Barking is a normal behaviour for dogs. They bark for many reasons - it could be a warning or a sign of excitement, affection or unhappiness. However, when dogs bark excessively it can become a concern to others.
It's important to note there is a difference between a dog's normal barking and nuisance barking, as outlined in Domestic Animals Act 1994. We must rely on this definition when investigating a complaint:
"A dog... is to be regarded as a nuisance... if it creates a noise, by barking or otherwise, which persistently occurs or continues to such a degree or extent that it unreasonably interferes with the peace, comfort or convenience of any person in any other premises.”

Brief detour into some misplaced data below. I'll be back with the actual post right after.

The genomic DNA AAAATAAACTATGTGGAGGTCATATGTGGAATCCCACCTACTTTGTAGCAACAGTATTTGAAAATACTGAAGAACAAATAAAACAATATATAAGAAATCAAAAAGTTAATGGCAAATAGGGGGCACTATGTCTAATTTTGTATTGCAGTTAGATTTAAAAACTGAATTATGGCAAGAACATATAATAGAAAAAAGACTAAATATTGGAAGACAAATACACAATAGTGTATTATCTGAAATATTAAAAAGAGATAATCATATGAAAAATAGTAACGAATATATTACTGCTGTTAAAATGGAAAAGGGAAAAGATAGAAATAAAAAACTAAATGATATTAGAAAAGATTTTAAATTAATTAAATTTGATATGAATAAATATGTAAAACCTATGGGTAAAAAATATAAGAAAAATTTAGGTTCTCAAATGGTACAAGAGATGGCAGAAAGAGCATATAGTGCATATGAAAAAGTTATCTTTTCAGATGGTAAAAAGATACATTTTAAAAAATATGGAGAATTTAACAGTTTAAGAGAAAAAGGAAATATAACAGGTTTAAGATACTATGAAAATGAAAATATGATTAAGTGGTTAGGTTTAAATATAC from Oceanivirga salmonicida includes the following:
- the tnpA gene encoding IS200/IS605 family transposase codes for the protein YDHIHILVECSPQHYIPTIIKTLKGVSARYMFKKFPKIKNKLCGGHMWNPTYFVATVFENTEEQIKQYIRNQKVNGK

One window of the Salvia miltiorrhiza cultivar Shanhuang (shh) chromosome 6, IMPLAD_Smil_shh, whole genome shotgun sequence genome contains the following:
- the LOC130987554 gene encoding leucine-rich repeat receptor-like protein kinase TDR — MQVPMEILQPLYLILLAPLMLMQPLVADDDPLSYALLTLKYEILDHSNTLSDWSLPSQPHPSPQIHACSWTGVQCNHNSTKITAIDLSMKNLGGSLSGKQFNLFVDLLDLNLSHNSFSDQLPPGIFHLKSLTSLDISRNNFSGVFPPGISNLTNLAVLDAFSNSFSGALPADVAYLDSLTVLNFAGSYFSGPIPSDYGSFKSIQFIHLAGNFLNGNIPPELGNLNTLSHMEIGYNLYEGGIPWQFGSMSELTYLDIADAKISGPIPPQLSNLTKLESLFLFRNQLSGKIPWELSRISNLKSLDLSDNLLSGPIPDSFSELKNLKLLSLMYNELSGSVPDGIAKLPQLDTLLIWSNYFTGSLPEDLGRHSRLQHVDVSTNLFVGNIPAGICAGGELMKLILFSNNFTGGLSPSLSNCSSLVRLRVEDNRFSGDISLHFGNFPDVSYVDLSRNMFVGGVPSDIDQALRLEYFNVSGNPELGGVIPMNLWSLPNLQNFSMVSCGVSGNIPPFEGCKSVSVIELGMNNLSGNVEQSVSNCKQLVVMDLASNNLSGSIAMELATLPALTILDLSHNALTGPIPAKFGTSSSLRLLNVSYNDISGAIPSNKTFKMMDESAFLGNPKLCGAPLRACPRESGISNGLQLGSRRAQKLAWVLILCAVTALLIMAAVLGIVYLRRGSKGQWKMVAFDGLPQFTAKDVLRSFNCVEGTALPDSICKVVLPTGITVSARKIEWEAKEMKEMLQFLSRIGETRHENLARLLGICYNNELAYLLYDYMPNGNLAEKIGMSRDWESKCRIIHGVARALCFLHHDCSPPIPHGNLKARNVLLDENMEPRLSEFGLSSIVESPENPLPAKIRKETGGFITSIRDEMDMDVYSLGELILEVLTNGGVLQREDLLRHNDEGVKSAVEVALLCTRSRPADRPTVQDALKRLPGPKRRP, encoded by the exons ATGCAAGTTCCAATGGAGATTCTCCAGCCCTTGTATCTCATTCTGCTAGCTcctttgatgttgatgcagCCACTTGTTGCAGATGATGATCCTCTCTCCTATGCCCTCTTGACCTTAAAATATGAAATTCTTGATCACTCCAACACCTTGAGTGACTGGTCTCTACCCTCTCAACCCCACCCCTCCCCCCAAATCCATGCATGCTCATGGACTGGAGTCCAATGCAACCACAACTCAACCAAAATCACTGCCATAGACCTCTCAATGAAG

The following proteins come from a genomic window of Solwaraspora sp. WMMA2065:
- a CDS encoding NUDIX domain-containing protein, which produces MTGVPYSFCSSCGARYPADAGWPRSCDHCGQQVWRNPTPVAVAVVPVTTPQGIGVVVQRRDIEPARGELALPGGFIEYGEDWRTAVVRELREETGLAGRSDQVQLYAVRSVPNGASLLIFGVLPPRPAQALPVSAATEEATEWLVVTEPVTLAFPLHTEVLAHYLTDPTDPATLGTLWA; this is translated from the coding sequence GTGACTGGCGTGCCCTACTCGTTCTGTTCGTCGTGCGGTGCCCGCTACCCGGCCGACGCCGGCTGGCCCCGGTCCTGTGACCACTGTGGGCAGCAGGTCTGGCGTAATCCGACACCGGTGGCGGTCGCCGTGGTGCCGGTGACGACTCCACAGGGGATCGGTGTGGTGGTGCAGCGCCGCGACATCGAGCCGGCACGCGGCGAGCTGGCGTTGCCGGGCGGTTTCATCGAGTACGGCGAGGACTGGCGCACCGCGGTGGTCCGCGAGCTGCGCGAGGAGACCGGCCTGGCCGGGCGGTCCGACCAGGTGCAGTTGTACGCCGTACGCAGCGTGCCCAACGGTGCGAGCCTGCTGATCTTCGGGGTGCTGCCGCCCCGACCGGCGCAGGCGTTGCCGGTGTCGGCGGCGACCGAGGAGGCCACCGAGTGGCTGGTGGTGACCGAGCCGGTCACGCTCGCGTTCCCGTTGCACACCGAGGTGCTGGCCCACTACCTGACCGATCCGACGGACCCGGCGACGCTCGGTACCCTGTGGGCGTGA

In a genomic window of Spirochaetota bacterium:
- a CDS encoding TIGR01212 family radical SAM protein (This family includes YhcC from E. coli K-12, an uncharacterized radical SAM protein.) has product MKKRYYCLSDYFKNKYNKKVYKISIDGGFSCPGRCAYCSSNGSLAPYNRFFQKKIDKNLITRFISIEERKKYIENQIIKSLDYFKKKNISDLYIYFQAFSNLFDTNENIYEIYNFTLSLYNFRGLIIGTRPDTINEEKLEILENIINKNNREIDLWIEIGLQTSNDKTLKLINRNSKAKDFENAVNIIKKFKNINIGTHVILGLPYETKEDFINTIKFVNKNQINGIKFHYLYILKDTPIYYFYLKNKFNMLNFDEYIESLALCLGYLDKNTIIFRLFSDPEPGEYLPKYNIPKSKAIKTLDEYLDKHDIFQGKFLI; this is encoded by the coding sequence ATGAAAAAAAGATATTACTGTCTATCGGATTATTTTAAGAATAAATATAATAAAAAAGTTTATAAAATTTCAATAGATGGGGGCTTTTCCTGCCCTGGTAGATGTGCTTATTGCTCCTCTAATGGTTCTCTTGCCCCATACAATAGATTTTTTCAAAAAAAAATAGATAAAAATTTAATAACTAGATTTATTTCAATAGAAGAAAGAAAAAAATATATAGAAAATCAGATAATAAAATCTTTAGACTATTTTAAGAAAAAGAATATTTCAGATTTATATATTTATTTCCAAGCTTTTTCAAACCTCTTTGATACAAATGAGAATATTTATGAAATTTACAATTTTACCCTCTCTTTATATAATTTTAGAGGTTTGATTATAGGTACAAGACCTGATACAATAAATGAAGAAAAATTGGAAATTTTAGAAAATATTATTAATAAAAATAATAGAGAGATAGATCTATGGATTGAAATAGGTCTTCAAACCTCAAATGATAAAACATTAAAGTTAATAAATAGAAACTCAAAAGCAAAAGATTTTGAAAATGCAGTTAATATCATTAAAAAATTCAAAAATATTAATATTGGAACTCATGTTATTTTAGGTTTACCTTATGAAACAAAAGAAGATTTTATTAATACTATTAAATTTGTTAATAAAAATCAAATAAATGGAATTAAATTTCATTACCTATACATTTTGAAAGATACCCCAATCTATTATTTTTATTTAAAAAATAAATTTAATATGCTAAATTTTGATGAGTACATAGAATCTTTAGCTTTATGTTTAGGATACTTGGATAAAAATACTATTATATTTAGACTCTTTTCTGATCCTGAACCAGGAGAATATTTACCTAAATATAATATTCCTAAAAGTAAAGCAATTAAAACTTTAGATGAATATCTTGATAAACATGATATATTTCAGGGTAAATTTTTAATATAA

There are a number of reasons a dog may bark, including boredom, medical reasons, fear or seeking attention.
Steps to take before contacting Council
Talking to the dog owner or leaving a friendly letter in their mailbox is the first step to attempting to solve any issues. Often dog owners may not be aware of their dog barks. These steps often lead to a more successful outcome for both yourself and the dog owner.
Some possible solutions may include increasing your dog’s walks and outings, using a designed off-leash area for your dog to run and undertaking doggy training.
If you are unable to resolve the matter, please get in touch with Council.